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Tytuł pozycji:

Delivering Telerehabilitation to COVID-19 Inpatients: A Retrospective Chart Review Suggests It Is a Viable Option.

Tytuł :
Delivering Telerehabilitation to COVID-19 Inpatients: A Retrospective Chart Review Suggests It Is a Viable Option.
Autorzy :
Rosen, Kelsey
Patel, Monika
Lawrence, Cecelia
Mooney, Brianne
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Źródło :
HSS Journal; 2020 Supplement1, Vol. 16, pS64-A70, 7p
Czasopismo naukowe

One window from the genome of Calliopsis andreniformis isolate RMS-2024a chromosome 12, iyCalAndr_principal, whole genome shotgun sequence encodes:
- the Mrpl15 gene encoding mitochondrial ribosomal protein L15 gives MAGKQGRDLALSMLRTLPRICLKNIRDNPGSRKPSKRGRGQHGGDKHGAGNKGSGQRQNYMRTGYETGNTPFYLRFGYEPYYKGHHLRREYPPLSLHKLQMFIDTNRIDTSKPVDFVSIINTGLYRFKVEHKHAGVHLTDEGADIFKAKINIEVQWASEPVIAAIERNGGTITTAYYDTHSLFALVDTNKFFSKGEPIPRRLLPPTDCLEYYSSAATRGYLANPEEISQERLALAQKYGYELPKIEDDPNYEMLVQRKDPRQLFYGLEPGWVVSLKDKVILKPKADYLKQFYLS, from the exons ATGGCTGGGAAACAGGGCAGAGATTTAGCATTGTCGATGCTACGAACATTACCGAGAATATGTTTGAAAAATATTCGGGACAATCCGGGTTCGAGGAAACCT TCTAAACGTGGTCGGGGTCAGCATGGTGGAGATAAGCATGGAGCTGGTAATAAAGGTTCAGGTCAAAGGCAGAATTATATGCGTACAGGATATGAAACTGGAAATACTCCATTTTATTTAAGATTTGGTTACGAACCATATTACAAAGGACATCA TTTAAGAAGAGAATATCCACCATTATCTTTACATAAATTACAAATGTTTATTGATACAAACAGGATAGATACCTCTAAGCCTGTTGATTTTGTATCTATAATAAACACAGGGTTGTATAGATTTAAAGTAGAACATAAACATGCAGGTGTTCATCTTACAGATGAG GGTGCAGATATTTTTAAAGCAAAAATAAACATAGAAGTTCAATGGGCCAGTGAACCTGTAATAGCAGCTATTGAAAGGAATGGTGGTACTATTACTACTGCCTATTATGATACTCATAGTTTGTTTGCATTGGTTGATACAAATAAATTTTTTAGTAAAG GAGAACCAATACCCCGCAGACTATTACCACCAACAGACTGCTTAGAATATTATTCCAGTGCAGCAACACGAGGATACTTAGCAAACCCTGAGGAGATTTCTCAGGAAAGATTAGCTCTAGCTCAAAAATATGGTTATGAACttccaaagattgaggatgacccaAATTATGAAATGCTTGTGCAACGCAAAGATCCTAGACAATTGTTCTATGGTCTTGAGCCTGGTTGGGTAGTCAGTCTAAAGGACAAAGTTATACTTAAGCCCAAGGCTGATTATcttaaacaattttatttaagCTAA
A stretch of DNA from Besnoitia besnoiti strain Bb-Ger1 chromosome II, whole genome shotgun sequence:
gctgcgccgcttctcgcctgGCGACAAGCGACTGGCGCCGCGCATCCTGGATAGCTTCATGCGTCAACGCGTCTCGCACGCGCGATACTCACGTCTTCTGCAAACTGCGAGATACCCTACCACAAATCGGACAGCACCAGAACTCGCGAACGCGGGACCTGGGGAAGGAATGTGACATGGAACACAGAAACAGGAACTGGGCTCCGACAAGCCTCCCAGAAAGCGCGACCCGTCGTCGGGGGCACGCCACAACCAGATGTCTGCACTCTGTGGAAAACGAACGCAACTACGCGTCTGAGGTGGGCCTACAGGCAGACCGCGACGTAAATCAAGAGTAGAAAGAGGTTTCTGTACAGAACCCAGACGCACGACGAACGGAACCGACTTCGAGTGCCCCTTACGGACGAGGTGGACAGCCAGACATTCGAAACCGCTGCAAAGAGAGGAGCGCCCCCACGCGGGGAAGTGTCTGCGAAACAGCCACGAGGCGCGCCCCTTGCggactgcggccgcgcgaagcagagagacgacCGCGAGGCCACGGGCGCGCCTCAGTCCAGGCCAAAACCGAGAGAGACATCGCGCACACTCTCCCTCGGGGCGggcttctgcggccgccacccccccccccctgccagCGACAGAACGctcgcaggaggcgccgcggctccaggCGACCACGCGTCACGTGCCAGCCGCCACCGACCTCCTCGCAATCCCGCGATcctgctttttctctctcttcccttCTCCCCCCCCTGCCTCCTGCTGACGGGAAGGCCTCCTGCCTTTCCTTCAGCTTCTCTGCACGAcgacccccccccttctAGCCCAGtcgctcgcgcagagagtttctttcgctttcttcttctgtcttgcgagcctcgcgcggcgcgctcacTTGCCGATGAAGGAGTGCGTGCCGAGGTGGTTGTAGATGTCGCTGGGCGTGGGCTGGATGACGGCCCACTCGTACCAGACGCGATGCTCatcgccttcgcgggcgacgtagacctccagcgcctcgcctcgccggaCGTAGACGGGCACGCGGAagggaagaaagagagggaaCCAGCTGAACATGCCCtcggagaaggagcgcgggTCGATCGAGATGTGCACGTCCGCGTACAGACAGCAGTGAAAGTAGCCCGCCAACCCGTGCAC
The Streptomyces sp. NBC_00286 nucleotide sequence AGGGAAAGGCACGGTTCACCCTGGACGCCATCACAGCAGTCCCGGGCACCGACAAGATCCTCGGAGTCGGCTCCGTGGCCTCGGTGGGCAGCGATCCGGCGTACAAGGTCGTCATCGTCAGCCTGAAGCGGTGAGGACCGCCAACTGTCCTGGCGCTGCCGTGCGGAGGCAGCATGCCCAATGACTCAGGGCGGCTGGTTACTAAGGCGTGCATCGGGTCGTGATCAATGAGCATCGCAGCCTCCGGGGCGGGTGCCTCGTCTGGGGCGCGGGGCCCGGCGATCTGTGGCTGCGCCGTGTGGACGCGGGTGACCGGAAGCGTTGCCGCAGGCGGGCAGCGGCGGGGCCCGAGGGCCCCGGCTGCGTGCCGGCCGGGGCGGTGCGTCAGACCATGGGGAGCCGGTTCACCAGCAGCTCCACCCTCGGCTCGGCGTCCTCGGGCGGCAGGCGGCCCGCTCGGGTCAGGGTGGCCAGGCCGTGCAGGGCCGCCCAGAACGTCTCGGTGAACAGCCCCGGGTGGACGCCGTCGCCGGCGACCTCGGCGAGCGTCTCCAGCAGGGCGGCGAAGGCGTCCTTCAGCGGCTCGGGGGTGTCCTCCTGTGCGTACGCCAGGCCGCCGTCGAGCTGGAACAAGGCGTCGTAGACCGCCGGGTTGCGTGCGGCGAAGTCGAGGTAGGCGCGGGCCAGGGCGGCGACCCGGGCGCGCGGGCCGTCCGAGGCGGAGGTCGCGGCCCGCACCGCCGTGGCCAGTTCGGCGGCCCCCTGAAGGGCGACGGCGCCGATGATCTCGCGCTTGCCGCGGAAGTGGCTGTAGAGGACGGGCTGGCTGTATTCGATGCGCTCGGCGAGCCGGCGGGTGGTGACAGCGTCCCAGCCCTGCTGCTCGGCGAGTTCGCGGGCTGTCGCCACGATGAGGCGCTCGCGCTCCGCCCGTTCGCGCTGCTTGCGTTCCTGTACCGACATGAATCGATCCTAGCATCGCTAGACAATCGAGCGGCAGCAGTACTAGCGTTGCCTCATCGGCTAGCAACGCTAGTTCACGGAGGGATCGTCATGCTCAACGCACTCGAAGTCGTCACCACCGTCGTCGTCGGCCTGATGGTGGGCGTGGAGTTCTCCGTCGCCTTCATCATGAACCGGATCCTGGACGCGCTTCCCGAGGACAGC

Background: Guidelines for physical therapy management of patients hospitalized with COVID-19 recommend limiting physical therapists' contact with patients when possible. Telehealth has been viewed as "electronic personal protective equipment" during the COVID-19 pandemic; although telerehabilitation has been shown to be effective with outpatients, it is unknown whether it is a viable option for hospitalized patients. Purpose: Our facility developed an algorithm for the use of a physical therapy telerehabilitation program for inpatients with COVID-19. We sought to investigate the safety and viability of the program. Methods: We conducted a retrospective chart review of patients admitted with a diagnosis of COVID-19 who received either telerehabilitation only or a combination of telerehabilitation and in-person rehabilitation. Based on the algorithm, COVID-19 inpatients were selected to receive telerehabilitation if they could ambulate independently, could use technology, had stable vital signs, required minimal supplemental oxygen, and were cognitively intact. We analyzed data of inpatients who received telerehabilitation only, which included patient education, therapeutic exercises, and breathing techniques. Results: Of 33 COVID-19 inpatients who received telerehabilitation, in-person rehabilitation, or a combination of the two, 12 patients received telerehabilitation only (age range, 33 to 65 years; all but one male). They demonstrated independence with their individualized home exercise programs in one to two sessions, did not require an in-person rehabilitation consultation, did not require increased oxygen, experienced no exacerbation of symptoms, and were discharged home. Conclusions: Inpatient telerehabilitation appears to be a viable option for selected hospitalized patients with COVID-19 and may be a safe way of delivering inpatient rehabilitation to isolated or at-risk populations. At our hospital, the use of inpatient telerehabilitation reduced staff exposure while providing important education and services to patients. To our knowledge, no studies have investigated the use of telerehabilitation for hospitalized patients, including those with COVID-19. Our findings suggest that this innovative approach warrants further study. [ABSTRACT FROM AUTHOR]
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